to one swine 1-10-0
to one hide 0-14-0
to one grinding stone 0-3-0
to twenty seven sheepe 13-10-0
to two plows 1-10-0
to twenty pounds of flax 1-0-0
to twelve bushil of corn at 6/ pr bushill 3-12-0
to befe and pork 1-17-[torn](11)
to old iorn 0-[torn]
to iorn boer?
[borer?] and a maull?(12) [value obliterated and torn]
to leather 1-3-[torn]
to beds and beding and bedsteds and firnitur 7-0-0
to two meat bariels 0-18-0
to two spining wheels 0-10-0
to tin trays 0-6-0
to old cask 0-13-0
to one tramill and tongs and fier clice [slice: a type of shovel] 0-8-0
to two pots and pot huckes 1-11-0
to skilit and old brass 6/ & flesh fork 1/ 0-7-0
to two platters 0-7-0
to six ?(13) and a tin cup and sixteen spones 1-6-0
to three pare of silver buttons 0-9-0
to one sive 0-2-0
to one bag 0-1-0
to one fring pan and box iorn 0-4-0
to old wooden ware 0-5-0
to eight pound of feathers 1-4-0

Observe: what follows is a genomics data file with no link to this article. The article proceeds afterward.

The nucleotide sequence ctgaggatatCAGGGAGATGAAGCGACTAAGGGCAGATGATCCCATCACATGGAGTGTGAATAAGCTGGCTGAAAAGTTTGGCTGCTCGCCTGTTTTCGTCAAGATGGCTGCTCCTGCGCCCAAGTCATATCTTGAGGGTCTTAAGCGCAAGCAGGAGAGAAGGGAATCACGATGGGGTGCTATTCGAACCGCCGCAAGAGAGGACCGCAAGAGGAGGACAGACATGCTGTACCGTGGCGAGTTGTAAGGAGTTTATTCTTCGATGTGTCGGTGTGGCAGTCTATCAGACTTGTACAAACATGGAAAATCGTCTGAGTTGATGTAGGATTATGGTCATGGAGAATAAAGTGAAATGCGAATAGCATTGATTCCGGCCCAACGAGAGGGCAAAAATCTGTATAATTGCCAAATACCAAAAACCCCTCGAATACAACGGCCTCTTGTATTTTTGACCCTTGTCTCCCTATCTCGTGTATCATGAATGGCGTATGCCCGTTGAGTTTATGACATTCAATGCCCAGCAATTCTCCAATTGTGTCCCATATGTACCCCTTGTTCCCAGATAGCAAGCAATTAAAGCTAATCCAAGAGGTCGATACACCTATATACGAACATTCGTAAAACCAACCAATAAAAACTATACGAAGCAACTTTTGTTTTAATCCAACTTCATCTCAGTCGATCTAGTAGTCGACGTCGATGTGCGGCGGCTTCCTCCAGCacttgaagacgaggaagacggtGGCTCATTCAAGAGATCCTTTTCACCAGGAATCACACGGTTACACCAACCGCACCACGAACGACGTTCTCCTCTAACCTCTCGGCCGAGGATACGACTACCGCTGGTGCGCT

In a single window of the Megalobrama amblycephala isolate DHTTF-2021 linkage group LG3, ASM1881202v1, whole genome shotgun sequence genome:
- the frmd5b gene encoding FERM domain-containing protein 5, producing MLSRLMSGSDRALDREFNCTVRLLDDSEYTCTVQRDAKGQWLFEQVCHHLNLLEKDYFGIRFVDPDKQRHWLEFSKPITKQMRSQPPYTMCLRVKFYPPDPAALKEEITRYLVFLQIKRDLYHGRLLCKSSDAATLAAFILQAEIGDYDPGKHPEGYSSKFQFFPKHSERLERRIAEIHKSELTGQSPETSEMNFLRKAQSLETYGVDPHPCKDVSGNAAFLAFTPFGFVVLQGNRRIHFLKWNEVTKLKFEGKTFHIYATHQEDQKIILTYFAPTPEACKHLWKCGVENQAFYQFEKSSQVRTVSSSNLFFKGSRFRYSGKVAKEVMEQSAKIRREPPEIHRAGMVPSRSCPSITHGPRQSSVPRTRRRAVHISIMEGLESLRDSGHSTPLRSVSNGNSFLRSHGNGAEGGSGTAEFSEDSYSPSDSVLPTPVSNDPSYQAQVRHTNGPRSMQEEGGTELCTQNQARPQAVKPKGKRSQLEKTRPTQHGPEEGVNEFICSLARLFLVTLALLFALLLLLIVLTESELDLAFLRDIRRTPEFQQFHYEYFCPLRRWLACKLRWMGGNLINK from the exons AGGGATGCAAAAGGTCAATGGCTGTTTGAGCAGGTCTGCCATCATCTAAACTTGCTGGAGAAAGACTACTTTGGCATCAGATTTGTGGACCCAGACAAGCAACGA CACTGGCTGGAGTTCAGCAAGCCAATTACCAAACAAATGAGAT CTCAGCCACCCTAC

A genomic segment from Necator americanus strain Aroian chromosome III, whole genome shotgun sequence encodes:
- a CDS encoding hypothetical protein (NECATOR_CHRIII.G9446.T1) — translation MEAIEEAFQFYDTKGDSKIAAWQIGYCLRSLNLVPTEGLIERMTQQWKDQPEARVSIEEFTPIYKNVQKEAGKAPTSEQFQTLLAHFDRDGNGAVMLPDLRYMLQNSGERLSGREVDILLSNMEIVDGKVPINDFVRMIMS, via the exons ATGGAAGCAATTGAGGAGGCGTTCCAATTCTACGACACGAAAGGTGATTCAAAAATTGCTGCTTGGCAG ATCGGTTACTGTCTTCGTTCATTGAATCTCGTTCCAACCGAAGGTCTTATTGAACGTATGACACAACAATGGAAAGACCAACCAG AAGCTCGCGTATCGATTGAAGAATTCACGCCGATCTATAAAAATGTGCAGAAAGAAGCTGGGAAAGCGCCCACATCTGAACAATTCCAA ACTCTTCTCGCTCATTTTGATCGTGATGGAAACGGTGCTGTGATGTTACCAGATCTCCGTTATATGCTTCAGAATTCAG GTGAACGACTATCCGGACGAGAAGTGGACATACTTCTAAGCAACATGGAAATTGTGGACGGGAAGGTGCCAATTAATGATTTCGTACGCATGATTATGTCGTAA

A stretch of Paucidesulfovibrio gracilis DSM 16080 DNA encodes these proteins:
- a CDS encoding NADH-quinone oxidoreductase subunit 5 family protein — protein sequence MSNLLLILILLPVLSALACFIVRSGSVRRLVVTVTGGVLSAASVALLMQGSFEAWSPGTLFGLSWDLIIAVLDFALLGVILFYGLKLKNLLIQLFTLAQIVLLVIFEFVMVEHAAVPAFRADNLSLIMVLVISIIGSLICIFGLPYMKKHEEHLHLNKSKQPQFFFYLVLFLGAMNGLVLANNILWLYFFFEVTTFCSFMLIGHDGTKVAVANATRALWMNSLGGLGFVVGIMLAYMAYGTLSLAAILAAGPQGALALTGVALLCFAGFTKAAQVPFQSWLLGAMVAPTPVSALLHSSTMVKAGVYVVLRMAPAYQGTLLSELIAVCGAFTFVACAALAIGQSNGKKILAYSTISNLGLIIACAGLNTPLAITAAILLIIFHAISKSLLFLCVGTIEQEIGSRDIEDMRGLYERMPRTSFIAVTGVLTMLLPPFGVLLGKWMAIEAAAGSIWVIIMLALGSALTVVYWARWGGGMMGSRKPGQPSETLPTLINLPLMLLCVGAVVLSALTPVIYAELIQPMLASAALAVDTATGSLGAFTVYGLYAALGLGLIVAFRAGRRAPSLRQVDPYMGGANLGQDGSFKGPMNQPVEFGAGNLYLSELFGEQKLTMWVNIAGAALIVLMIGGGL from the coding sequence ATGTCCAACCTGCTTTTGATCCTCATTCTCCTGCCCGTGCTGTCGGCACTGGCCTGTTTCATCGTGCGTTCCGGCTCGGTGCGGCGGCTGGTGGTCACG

to two chests old ones 0-10-0
to one ladel 1-0-0
to 3/4 of a pound of cotton 0-1-0
to one pare of sisers 0-1-6
to one pare of wheels and old boxes and bands 3-8-0
to 16 yards cloth at 5/ pr yard 4-0-0
to the whome sted and housing 400-0-0

Isaac Pool
Matthew Briggs
Abraham Atwood

children of Ebenezer Briggs and Comfort King:(14)

Mary, b. abt 1714
Ebenezer, b. abt 1716
John, b. abt 1718
Samuel, b. abt 1720

sources for vital records: His death date is estimated from an inventory of his estate taken on 30 March 1725 and that Comfort's account of the estate in April 1727 says that she had paid taxes in the two years since he died (a transcription of this account is on Comfort King's page). His marriage record comes from the published Dighton vital records.

1. Bristol Co., MA, Probate Records (hereafter BCPR), 2:242, 30 Mar 1709. This document isn't in the case file of original papers.